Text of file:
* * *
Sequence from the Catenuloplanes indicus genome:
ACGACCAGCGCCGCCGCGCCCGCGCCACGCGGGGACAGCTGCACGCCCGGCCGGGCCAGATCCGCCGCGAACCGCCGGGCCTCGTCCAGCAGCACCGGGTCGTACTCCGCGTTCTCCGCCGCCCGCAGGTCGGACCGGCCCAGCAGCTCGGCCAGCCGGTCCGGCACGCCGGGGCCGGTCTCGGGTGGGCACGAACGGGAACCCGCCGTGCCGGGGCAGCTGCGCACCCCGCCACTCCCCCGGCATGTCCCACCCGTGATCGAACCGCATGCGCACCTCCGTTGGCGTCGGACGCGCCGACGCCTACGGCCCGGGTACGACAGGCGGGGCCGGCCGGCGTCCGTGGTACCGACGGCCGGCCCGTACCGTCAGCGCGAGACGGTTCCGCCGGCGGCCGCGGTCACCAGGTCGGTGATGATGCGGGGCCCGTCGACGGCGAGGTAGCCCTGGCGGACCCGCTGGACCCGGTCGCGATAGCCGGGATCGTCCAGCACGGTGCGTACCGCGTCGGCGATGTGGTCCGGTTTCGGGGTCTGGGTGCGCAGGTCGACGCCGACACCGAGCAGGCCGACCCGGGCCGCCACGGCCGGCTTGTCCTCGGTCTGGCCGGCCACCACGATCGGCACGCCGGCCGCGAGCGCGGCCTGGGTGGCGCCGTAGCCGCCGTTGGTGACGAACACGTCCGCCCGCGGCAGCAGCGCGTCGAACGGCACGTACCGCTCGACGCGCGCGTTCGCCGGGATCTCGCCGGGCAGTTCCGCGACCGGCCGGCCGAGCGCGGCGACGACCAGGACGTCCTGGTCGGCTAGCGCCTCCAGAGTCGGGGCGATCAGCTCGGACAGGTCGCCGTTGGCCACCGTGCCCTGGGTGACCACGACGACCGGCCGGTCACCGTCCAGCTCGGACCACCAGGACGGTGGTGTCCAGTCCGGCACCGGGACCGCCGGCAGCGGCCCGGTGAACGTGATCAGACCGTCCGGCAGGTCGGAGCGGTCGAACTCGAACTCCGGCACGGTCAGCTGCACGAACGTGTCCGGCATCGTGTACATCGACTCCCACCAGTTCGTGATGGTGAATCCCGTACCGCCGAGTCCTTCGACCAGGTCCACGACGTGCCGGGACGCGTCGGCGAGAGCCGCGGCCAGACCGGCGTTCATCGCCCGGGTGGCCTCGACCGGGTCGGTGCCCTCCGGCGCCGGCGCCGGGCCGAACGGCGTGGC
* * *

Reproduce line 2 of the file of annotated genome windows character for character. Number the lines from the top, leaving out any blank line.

ACGACCAGCGCCGCCGCGCCCGCGCCACGCGGGGACAGCTGCACGCCCGGCCGGGCCAGATCCGCCGCGAACCGCCGGGCCTCGTCCAGCAGCACCGGGTCGTACTCCGCGTTCTCCGCCGCCCGCAGGTCGGACCGGCCCAGCAGCTCGGCCAGCCGGTCCGGCACGCCGGGGCCGGTCTCGGGTGGGCACGAACGGGAACCCGCCGTGCCGGGGCAGCTGCGCACCCCGCCACTCCCCCGGCATGTCCCACCCGTGATCGAACCGCATGCGCACCTCCGTTGGCGTCGGACGCGCCGACGCCTACGGCCCGGGTACGACAGGCGGGGCCGGCCGGCGTCCGTGGTACCGACGGCCGGCCCGTACCGTCAGCGCGAGACGGTTCCGCCGGCGGCCGCGGTCACCAGGTCGGTGATGATGCGGGGCCCGTCGACGGCGAGGTAGCCCTGGCGGACCCGCTGGACCCGGTCGCGATAGCCGGGATCGTCCAGCACGGTGCGTACCGCGTCGGCGATGTGGTCCGGTTTCGGGGTCTGGGTGCGCAGGTCGACGCCGACACCGAGCAGGCCGACCCGGGCCGCCACGGCCGGCTTGTCCTCGGTCTGGCCGGCCACCACGATCGGCACGCCGGCCGCGAGCGCGGCCTGGGTGGCGCCGTAGCCGCCGTTGGTGACGAACACGTCCGCCCGCGGCAGCAGCGCGTCGAACGGCACGTACCGCTCGACGCGCGCGTTCGCCGGGATCTCGCCGGGCAGTTCCGCGACCGGCCGGCCGAGCGCGGCGACGACCAGGACGTCCTGGTCGGCTAGCGCCTCCAGAGTCGGGGCGATCAGCTCGGACAGGTCGCCGTTGGCCACCGTGCCCTGGGTGACCACGACGACCGGCCGGTCACCGTCCAGCTCGGACCACCAGGACGGTGGTGTCCAGTCCGGCACCGGGACCGCCGGCAGCGGCCCGGTGAACGTGATCAGACCGTCCGGCAGGTCGGAGCGGTCGAACTCGAACTCCGGCACGGTCAGCTGCACGAACGTGTCCGGCATCGTGTACATCGACTCCCACCAGTTCGTGATGGTGAATCCCGTACCGCCGAGTCCTTCGACCAGGTCCACGACGTGCCGGGACGCGTCGGCGAGAGCCGCGGCCAGACCGGCGTTCATCGCCCGGGTGGCCTCGACCGGGTCGGTGCCCTCCGGCGCCGGCGCCGGGCCGAACGGCGTGGC